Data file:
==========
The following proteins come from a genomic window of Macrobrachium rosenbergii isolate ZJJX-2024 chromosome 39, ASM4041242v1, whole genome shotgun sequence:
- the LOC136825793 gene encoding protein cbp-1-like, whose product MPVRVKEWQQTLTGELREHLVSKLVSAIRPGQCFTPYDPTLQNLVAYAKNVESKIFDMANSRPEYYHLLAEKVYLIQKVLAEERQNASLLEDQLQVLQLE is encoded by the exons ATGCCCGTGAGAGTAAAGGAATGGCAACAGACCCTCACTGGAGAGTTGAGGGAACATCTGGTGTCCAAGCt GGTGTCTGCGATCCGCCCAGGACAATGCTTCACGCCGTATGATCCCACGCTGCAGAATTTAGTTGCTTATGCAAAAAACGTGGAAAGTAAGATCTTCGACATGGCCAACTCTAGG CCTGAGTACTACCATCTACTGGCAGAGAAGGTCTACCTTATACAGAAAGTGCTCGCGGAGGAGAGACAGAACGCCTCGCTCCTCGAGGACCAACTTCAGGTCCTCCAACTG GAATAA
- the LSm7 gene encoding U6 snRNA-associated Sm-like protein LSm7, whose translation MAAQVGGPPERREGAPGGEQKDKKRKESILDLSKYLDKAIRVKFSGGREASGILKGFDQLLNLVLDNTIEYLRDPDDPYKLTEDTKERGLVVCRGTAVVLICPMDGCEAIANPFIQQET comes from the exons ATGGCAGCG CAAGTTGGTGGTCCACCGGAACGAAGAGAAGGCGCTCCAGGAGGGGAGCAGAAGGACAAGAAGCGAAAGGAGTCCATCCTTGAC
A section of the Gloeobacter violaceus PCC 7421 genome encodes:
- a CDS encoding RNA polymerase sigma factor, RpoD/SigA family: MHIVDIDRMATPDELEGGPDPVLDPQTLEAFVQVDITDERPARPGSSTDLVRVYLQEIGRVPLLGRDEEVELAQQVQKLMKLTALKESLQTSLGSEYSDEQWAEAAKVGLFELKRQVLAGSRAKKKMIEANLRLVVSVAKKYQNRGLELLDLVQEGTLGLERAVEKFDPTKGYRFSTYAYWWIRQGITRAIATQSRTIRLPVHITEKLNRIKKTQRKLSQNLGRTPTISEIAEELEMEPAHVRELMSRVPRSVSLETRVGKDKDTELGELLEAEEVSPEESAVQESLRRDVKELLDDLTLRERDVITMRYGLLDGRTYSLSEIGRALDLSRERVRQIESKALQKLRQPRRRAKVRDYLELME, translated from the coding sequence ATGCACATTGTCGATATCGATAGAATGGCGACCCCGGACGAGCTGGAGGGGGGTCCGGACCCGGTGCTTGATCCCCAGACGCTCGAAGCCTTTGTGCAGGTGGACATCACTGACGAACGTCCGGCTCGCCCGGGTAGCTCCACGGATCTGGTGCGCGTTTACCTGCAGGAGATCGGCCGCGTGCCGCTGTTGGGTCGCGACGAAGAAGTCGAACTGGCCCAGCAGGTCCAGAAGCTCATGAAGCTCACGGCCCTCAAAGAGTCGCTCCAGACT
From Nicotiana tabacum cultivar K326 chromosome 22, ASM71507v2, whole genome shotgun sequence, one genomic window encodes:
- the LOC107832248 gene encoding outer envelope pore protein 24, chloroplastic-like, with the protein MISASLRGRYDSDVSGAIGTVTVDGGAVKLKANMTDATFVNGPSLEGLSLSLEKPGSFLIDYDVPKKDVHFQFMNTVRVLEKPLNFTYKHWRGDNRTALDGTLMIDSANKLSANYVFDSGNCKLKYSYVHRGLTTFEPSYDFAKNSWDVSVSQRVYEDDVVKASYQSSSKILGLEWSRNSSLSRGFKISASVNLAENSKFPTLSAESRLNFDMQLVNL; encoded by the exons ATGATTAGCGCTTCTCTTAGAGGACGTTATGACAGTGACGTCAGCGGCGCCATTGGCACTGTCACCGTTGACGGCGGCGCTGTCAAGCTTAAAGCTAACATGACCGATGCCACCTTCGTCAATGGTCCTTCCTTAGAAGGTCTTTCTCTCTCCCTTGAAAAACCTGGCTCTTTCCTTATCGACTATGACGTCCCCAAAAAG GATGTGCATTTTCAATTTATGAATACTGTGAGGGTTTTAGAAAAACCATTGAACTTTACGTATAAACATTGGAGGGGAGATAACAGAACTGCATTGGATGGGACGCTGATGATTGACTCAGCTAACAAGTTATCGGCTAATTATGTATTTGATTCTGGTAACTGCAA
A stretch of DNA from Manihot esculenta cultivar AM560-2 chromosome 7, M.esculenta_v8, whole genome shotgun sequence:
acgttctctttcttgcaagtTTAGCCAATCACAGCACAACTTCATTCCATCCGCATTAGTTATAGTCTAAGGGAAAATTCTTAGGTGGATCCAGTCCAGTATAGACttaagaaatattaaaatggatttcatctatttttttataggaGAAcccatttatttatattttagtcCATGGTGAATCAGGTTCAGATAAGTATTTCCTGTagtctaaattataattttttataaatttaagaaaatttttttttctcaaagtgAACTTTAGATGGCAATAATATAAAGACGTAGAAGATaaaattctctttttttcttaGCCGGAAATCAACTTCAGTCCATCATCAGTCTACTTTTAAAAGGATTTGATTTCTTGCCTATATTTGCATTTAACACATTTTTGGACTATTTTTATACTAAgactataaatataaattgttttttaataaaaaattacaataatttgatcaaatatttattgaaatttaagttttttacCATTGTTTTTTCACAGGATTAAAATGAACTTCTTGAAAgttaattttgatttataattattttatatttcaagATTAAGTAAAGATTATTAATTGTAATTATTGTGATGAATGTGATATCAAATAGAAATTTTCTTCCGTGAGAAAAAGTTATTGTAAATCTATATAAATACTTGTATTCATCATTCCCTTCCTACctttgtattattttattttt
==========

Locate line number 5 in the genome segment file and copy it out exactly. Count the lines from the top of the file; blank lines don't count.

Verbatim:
- a CDS encoding RNA polymerase sigma factor, RpoD/SigA family: MHIVDIDRMATPDELEGGPDPVLDPQTLEAFVQVDITDERPARPGSSTDLVRVYLQEIGRVPLLGRDEEVELAQQVQKLMKLTALKESLQTSLGSEYSDEQWAEAAKVGLFELKRQVLAGSRAKKKMIEANLRLVVSVAKKYQNRGLELLDLVQEGTLGLERAVEKFDPTKGYRFSTYAYWWIRQGITRAIATQSRTIRLPVHITEKLNRIKKTQRKLSQNLGRTPTISEIAEELEMEPAHVRELMSRVPRSVSLETRVGKDKDTELGELLEAEEVSPEESAVQESLRRDVKELLDDLTLRERDVITMRYGLLDGRTYSLSEIGRALDLSRERVRQIESKALQKLRQPRRRAKVRDYLELME, translated from the coding sequence ATGCACATTGTCGATATCGATAGAATGGCGACCCCGGACGAGCTGGAGGGGGGTCCGGACCCGGTGCTTGATCCCCAGACGCTCGAAGCCTTTGTGCAGGTGGACATCACTGACGAACGTCCGGCTCGCCCGGGTAGCTCCACGGATCTGGTGCGCGTTTACCTGCAGGAGATCGGCCGCGTGCCGCTGTTGGGTCGCGACGAAGAAGTCGAACTGGCCCAGCAGGTCCAGAAGCTCATGAAGCTCACGGCCCTCAAAGAGTCGCTCCAGACT